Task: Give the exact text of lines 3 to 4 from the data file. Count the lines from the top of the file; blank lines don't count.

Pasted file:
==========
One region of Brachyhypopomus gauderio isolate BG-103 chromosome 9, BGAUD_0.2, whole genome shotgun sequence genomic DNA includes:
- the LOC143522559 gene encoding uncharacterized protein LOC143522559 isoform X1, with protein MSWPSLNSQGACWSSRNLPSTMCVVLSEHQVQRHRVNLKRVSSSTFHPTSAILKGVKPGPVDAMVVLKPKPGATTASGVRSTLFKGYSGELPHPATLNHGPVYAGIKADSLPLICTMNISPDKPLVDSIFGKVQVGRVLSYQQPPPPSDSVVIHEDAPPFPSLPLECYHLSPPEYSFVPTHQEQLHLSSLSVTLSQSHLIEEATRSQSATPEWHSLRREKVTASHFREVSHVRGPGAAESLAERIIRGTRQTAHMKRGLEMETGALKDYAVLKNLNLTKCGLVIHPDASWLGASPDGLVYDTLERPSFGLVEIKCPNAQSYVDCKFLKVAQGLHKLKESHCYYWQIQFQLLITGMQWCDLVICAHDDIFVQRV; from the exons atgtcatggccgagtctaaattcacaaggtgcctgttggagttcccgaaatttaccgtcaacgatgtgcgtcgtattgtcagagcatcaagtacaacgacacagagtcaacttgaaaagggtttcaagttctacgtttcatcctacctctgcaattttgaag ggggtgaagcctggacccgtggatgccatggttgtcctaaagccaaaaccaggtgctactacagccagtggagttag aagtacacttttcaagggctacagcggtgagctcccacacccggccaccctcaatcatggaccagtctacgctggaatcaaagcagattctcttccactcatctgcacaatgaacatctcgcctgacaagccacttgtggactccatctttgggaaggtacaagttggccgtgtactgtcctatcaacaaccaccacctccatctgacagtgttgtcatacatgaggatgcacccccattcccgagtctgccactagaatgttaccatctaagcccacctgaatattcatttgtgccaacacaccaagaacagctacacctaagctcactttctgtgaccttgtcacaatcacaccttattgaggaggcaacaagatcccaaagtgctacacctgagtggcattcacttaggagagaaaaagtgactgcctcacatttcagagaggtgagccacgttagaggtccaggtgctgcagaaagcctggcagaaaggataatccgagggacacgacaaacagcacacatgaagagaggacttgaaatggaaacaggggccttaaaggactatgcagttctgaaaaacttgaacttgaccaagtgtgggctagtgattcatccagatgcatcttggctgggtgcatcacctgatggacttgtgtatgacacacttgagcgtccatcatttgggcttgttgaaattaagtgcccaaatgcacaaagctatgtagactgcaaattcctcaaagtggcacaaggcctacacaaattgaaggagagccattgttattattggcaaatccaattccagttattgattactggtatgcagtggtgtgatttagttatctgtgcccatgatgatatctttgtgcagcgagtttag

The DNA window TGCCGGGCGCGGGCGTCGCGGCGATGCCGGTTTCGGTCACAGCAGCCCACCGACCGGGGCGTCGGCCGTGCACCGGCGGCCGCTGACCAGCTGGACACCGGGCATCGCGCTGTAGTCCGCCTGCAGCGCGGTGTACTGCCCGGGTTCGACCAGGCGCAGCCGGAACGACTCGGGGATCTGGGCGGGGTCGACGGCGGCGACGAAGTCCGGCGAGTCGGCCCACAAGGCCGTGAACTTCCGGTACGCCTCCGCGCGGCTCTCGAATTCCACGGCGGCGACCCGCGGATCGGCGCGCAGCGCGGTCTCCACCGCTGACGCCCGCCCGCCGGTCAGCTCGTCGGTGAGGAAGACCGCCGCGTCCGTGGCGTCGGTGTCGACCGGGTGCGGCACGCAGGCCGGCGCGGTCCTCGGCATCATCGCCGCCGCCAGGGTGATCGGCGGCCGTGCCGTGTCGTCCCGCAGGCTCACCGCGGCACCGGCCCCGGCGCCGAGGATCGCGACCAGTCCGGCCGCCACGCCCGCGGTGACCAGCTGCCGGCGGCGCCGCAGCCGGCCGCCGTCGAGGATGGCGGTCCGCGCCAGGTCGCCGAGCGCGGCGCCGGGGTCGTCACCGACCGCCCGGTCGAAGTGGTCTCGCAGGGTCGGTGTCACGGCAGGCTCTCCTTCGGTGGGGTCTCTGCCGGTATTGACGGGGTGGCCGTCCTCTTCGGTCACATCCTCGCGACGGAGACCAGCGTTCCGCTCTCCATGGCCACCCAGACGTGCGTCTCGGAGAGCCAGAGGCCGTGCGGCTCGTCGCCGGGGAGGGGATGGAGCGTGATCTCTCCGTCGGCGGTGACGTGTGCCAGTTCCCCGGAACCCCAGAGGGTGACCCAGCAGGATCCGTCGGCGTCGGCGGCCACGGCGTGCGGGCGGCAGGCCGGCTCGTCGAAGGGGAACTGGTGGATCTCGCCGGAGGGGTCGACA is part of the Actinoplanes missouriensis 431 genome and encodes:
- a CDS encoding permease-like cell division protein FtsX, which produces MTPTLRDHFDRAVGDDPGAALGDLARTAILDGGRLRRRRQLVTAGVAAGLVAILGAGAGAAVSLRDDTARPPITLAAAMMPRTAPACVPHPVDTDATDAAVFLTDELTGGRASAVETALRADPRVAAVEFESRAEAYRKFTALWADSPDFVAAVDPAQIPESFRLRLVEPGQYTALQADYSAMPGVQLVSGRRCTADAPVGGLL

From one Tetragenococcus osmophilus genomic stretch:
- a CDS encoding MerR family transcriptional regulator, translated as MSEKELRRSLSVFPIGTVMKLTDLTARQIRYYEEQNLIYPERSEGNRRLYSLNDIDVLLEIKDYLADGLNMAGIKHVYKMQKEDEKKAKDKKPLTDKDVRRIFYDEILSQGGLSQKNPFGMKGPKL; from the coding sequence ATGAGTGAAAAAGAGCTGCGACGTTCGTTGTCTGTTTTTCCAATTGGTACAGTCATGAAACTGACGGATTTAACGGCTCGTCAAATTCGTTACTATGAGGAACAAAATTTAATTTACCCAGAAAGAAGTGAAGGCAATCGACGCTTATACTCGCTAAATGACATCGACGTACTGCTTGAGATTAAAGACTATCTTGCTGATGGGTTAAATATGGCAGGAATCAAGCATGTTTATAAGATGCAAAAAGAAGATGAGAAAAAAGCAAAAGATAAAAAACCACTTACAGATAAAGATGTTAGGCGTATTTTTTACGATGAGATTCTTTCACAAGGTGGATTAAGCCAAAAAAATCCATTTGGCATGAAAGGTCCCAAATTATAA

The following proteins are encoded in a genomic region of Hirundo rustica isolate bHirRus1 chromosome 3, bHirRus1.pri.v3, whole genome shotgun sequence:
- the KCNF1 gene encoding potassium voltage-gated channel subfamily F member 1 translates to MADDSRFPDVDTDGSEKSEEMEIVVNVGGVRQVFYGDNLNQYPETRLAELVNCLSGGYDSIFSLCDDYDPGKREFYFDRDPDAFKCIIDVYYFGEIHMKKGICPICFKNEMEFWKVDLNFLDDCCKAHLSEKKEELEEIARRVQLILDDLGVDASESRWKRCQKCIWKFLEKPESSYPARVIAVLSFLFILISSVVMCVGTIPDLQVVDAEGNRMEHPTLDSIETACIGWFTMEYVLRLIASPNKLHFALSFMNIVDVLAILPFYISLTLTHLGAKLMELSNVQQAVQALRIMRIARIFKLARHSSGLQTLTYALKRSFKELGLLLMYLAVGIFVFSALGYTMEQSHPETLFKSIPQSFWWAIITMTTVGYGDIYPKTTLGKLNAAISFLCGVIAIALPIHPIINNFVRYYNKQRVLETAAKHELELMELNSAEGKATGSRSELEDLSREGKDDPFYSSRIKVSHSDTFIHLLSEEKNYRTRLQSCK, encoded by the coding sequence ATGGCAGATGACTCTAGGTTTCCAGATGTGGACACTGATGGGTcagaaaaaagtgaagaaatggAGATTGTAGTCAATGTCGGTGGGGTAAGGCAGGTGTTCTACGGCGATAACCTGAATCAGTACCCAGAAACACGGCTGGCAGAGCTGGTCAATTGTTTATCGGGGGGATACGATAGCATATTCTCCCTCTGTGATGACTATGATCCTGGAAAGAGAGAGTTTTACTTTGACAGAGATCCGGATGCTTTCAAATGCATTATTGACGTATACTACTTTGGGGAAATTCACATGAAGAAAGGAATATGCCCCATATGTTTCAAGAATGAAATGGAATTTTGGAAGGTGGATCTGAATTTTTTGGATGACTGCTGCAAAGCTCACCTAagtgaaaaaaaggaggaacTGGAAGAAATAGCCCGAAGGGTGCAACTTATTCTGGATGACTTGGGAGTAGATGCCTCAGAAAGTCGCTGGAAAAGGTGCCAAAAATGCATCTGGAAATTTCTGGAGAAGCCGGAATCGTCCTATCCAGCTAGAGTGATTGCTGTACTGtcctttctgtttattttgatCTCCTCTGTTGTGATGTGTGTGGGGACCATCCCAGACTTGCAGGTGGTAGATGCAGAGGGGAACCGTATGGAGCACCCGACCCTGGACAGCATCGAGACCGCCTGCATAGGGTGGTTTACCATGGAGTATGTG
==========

The DNA window TGCCGGGCGCGGGCGTCGCGGCGATGCCGGTTTCGGTCACAGCAGCCCACCGACCGGGGCGTCGGCCGTGCACCGGCGGCCGCTGACCAGCTGGACACCGGGCATCGCGCTGTAGTCCGCCTGCAGCGCGGTGTACTGCCCGGGTTCGACCAGGCGCAGCCGGAACGACTCGGGGATCTGGGCGGGGTCGACGGCGGCGACGAAGTCCGGCGAGTCGGCCCACAAGGCCGTGAACTTCCGGTACGCCTCCGCGCGGCTCTCGAATTCCACGGCGGCGACCCGCGGATCGGCGCGCAGCGCGGTCTCCACCGCTGACGCCCGCCCGCCGGTCAGCTCGTCGGTGAGGAAGACCGCCGCGTCCGTGGCGTCGGTGTCGACCGGGTGCGGCACGCAGGCCGGCGCGGTCCTCGGCATCATCGCCGCCGCCAGGGTGATCGGCGGCCGTGCCGTGTCGTCCCGCAGGCTCACCGCGGCACCGGCCCCGGCGCCGAGGATCGCGACCAGTCCGGCCGCCACGCCCGCGGTGACCAGCTGCCGGCGGCGCCGCAGCCGGCCGCCGTCGAGGATGGCGGTCCGCGCCAGGTCGCCGAGCGCGGCGCCGGGGTCGTCACCGACCGCCCGGTCGAAGTGGTCTCGCAGGGTCGGTGTCACGGCAGGCTCTCCTTCGGTGGGGTCTCTGCCGGTATTGACGGGGTGGCCGTCCTCTTCGGTCACATCCTCGCGACGGAGACCAGCGTTCCGCTCTCCATGGCCACCCAGACGTGCGTCTCGGAGAGCCAGAGGCCGTGCGGCTCGTCGCCGGGGAGGGGATGGAGCGTGATCTCTCCGTCGGCGGTGACGTGTGCCAGTTCCCCGGAACCCCAGAGGGTGACCCAGCAGGATCCGTCGGCGTCGGCGGCCACGGCGTGCGGGCGGCAGGCCGGCTCGTCGAAGGGGAACTGGTGGATCTCGCCGGAGGGGTCGACA is part of the Actinoplanes missouriensis 431 genome and encodes:
- a CDS encoding permease-like cell division protein FtsX, which produces MTPTLRDHFDRAVGDDPGAALGDLARTAILDGGRLRRRRQLVTAGVAAGLVAILGAGAGAAVSLRDDTARPPITLAAAMMPRTAPACVPHPVDTDATDAAVFLTDELTGGRASAVETALRADPRVAAVEFESRAEAYRKFTALWADSPDFVAAVDPAQIPESFRLRLVEPGQYTALQADYSAMPGVQLVSGRRCTADAPVGGLL